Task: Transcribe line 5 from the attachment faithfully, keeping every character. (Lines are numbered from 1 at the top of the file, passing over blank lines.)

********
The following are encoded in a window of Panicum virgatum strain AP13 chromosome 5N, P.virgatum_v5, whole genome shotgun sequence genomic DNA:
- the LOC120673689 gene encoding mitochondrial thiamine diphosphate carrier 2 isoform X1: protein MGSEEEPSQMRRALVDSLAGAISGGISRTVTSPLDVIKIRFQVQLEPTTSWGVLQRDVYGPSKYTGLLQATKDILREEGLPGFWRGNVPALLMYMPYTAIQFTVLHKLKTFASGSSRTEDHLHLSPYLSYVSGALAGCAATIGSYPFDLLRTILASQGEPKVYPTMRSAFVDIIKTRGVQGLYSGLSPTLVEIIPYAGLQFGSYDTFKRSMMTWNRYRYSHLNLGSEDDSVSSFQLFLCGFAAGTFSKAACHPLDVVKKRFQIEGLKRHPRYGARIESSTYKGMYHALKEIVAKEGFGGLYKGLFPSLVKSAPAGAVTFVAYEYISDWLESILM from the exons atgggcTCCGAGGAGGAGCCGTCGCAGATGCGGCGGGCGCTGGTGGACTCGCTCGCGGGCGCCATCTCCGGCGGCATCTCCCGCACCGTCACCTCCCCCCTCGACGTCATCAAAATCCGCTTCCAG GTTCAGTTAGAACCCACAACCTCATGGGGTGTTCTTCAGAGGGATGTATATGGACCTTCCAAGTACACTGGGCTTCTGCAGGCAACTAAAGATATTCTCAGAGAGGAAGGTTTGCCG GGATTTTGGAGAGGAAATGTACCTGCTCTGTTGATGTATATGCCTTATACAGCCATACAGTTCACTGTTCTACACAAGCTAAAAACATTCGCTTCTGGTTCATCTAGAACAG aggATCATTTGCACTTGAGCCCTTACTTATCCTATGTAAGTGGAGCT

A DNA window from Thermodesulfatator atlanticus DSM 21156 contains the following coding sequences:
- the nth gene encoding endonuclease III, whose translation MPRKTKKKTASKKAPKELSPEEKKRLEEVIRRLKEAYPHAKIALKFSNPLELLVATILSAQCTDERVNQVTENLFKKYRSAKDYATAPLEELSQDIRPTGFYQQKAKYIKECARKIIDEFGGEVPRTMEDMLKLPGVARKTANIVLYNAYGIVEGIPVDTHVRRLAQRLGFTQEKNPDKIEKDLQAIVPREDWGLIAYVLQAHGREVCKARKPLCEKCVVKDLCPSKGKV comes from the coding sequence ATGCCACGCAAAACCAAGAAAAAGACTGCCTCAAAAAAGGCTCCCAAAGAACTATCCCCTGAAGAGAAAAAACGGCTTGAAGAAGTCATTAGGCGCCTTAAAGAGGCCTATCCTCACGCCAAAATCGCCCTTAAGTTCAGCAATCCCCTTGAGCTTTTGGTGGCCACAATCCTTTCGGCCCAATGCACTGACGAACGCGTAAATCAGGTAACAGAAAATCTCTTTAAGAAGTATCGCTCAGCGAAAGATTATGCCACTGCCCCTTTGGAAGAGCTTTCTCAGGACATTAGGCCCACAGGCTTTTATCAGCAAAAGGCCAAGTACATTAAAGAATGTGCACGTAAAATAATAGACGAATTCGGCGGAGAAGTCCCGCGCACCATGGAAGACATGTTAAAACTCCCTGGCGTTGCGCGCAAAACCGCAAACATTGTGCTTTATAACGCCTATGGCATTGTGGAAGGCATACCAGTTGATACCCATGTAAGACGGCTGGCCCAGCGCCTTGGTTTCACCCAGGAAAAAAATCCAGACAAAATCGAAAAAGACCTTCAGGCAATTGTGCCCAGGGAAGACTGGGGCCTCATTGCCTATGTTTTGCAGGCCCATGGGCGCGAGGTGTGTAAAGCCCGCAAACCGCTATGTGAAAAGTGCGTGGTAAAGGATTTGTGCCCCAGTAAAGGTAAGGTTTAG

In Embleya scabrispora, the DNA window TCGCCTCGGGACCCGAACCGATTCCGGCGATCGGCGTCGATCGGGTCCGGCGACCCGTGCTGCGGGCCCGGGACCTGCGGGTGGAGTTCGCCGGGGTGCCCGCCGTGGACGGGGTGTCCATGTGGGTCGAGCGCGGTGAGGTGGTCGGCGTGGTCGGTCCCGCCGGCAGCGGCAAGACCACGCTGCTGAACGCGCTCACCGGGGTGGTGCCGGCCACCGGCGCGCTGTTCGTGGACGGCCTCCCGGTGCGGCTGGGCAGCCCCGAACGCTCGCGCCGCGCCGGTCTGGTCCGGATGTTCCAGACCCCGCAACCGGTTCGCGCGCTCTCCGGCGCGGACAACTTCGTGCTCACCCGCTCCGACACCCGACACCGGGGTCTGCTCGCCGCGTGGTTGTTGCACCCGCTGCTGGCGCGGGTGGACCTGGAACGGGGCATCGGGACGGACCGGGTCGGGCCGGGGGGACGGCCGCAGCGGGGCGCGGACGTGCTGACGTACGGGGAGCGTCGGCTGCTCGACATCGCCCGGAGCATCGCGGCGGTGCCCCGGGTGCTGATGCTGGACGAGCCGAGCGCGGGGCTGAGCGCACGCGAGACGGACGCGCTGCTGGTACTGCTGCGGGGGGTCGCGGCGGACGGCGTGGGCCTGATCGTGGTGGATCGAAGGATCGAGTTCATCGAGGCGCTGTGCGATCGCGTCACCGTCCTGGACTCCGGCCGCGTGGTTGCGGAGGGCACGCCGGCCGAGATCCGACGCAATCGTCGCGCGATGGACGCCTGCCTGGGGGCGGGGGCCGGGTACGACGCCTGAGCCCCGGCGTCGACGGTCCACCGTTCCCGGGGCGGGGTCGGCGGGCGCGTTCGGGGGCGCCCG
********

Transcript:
In Embleya scabrispora, the DNA window TCGCCTCGGGACCCGAACCGATTCCGGCGATCGGCGTCGATCGGGTCCGGCGACCCGTGCTGCGGGCCCGGGACCTGCGGGTGGAGTTCGCCGGGGTGCCCGCCGTGGACGGGGTGTCCATGTGGGTCGAGCGCGGTGAGGTGGTCGGCGTGGTCGGTCCCGCCGGCAGCGGCAAGACCACGCTGCTGAACGCGCTCACCGGGGTGGTGCCGGCCACCGGCGCGCTGTTCGTGGACGGCCTCCCGGTGCGGCTGGGCAGCCCCGAACGCTCGCGCCGCGCCGGTCTGGTCCGGATGTTCCAGACCCCGCAACCGGTTCGCGCGCTCTCCGGCGCGGACAACTTCGTGCTCACCCGCTCCGACACCCGACACCGGGGTCTGCTCGCCGCGTGGTTGTTGCACCCGCTGCTGGCGCGGGTGGACCTGGAACGGGGCATCGGGACGGACCGGGTCGGGCCGGGGGGACGGCCGCAGCGGGGCGCGGACGTGCTGACGTACGGGGAGCGTCGGCTGCTCGACATCGCCCGGAGCATCGCGGCGGTGCCCCGGGTGCTGATGCTGGACGAGCCGAGCGCGGGGCTGAGCGCACGCGAGACGGACGCGCTGCTGGTACTGCTGCGGGGGGTCGCGGCGGACGGCGTGGGCCTGATCGTGGTGGATCGAAGGATCGAGTTCATCGAGGCGCTGTGCGATCGCGTCACCGTCCTGGACTCCGGCCGCGTGGTTGCGGAGGGCACGCCGGCCGAGATCCGACGCAATCGTCGCGCGATGGACGCCTGCCTGGGGGCGGGGGCCGGGTACGACGCCTGAGCCCCGGCGTCGACGGTCCACCGTTCCCGGGGCGGGGTCGGCGGGCGCGTTCGGGGGCGCCCG